New Delhi: Long known as a valuable treatment for bipolar disorder, lithium may also be useful in treating kidney disease, a silent killer which affects about an estimated 10 crore people in India, health experts contended here on Friday.
Though inexpensive and widely available, lithium’s potential toxicity has given it a bad reputation to date.
But, in a recent study published in the Journal of Clinical Investigation, US researchers claimed that lithium in low doses may help slow kidney ageing and promote its proper functioning.
“Lithium has been a valuable treatment for bipolar disorders for decades. Clinical use of lithium, however, has been problematic due to its narrow therapeutic index and concerns for its toxicity in various organ systems,” Dr Amit K. Devra, Director of Urology and Kidney Transplantation at Jaypee Hospital, told IANS.
He said that histologically, chronic lithium nephrotoxicity is characterised by interstitial nephritis and it has strongest risk factors of high serum levels of lithium and longer time on lithium therapy.
“Lithium is nephrotoxic, meaning patients who take chronic lithium for a long period of time can have an effect on their kidney and increase the chances of kidney failure,” Dr Rajesh Aggarwal, Senior Consultant and Chief of Kidney Transplant and Dialysis Department at Sri Balaji Action Medical Institute, said.
However, Devra noted that “in experimental models of acute kidney injury and glomerular disease, lithium has antiproteinuric, kidney protective, and reparative effects. This paradox may be partially explained by lower lithium doses and short duration of therapy”.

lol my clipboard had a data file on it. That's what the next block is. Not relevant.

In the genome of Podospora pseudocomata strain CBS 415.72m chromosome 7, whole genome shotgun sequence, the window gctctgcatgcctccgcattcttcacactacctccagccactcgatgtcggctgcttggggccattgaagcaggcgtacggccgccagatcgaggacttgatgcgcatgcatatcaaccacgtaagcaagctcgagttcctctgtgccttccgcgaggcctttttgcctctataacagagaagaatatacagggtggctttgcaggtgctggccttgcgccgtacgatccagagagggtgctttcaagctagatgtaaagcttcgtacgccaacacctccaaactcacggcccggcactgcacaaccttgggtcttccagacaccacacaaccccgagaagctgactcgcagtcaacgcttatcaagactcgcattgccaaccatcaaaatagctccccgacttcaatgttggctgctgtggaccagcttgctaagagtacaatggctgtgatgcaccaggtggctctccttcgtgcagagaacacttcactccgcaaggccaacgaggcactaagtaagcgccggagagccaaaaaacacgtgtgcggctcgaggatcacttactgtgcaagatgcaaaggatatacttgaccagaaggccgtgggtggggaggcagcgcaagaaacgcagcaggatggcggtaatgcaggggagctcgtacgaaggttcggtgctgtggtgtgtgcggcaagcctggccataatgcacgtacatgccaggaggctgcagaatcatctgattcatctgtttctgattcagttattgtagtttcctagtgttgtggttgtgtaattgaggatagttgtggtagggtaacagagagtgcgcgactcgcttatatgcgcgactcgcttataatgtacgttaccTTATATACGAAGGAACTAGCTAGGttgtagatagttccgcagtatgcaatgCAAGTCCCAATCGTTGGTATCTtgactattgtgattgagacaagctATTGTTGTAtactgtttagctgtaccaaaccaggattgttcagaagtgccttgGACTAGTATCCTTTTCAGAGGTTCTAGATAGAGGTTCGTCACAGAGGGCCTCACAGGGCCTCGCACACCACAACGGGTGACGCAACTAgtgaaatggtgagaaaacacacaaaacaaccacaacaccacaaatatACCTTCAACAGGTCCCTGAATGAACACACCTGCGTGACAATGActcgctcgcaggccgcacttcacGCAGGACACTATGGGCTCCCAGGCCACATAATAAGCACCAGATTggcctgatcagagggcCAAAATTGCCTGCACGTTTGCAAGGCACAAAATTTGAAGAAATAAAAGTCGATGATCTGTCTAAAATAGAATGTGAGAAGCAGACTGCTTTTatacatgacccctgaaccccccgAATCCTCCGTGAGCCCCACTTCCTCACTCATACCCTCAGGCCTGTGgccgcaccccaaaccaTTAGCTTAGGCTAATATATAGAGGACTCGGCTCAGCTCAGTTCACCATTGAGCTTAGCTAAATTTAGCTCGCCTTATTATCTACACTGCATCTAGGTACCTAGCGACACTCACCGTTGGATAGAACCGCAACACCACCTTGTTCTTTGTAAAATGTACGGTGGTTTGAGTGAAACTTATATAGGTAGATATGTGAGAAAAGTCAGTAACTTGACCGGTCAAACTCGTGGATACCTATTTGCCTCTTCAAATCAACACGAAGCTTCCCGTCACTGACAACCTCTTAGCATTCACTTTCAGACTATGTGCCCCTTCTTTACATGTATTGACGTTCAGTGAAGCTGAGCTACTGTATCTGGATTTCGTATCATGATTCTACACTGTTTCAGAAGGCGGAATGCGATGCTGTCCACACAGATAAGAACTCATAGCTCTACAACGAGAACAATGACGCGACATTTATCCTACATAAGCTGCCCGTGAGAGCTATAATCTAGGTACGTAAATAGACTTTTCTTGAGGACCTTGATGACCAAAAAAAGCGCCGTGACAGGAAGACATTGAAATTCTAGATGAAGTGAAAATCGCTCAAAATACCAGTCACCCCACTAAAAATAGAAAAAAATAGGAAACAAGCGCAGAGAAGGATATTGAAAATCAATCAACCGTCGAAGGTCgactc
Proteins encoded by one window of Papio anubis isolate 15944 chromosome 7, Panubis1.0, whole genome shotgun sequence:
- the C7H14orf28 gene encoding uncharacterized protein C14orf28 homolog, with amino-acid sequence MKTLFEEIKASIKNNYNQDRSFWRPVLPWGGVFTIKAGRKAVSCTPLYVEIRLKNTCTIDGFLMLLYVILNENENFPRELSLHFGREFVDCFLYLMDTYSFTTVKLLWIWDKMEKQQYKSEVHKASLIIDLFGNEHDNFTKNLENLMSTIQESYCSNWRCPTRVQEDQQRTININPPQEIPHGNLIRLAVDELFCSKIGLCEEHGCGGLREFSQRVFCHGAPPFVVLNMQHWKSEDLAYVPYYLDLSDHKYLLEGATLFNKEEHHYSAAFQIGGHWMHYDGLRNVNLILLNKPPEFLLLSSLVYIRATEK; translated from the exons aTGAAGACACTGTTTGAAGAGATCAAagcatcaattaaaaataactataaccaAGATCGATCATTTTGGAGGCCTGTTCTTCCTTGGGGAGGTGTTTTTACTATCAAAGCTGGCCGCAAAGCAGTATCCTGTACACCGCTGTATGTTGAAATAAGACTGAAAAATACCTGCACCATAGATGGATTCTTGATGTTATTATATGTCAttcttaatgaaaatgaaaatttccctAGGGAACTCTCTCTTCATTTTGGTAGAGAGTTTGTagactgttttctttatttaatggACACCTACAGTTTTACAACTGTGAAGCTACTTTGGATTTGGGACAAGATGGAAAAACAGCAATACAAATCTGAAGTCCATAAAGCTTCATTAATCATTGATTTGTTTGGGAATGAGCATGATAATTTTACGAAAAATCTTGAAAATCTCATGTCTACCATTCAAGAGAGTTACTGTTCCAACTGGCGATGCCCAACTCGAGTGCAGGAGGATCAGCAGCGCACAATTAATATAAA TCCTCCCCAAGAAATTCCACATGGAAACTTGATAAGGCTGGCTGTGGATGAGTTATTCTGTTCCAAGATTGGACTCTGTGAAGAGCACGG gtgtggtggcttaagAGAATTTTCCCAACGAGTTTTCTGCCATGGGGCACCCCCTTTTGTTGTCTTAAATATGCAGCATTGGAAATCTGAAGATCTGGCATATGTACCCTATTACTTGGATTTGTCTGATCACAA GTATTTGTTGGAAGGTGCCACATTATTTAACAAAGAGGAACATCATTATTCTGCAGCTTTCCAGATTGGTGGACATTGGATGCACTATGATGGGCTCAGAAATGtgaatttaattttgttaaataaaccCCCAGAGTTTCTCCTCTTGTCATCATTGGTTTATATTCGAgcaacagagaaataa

Researchers at the University of Toledo in Ohio observed a similar benefit of lithium. They found that low-dose lithium can act as a powerful anti-aging agent in the kidneys. It could block GSK3-beta – an enzyme associated with cellular ageing in the kidney and a decline in kidney function.
The team stated that lithium may only be bad when used in high doses, while low doses of the element may prove to be an effective treatment for kidney disease.
Again, besides its toxicity on kidneys, lithium also has other risk factors for the human body, the experts said.
“Short-term side-effects can include shaking, metallic taste, feeling very tired, acne, fatigue, diarrhoea, thirst, frequent urination, nausea, vomiting, headache, etc,” Aggarwal said.
Taking lithium from long periods can also affect your weight and thyroid. It can also cause drowsiness, he added.
But on the flip side, other than treating bipolar diseases, the element has been shown in lab experiments to extend the lifespan of fruit flies and roundworms.
Observational studies suggested that tap water naturally laced with trace amounts of lithium might improve human longevity.
“Recent incidents suggest that lithium can also have severe anti-ageing effects. A study revealed that low doses of lithium helped about 16-18 per cent people live longer than a controlled group,” Dr Sandeep Mandal, Consultant in Nephrology at Manipal Hospital in Gurugram, said.
According to the US study, Mandal said lithium blocks the activity of the GSK-3, which has previously been linked to the development of age-related diseases such as Alzheimer’s and Parkinson’s disease.
Lithium has also been found to promote the activity of a molecule called related nuclear factor (erythroid-derived 2) related factor (NRF – 2), which is involved in protecting cells against oxidative stress – a key player in the ageing process.
“Lithium may also confer its anti-ageing effects by influencing the expression of genes responsible for telomere length regulation. Lithium use in bipolar disorder patients have been found to be associated with longer telomere length,” Devra noted.
Before jumping into any conclusion, further studies are imperative “to understand the exact kidney-protective dose of lithium in humans”, he added.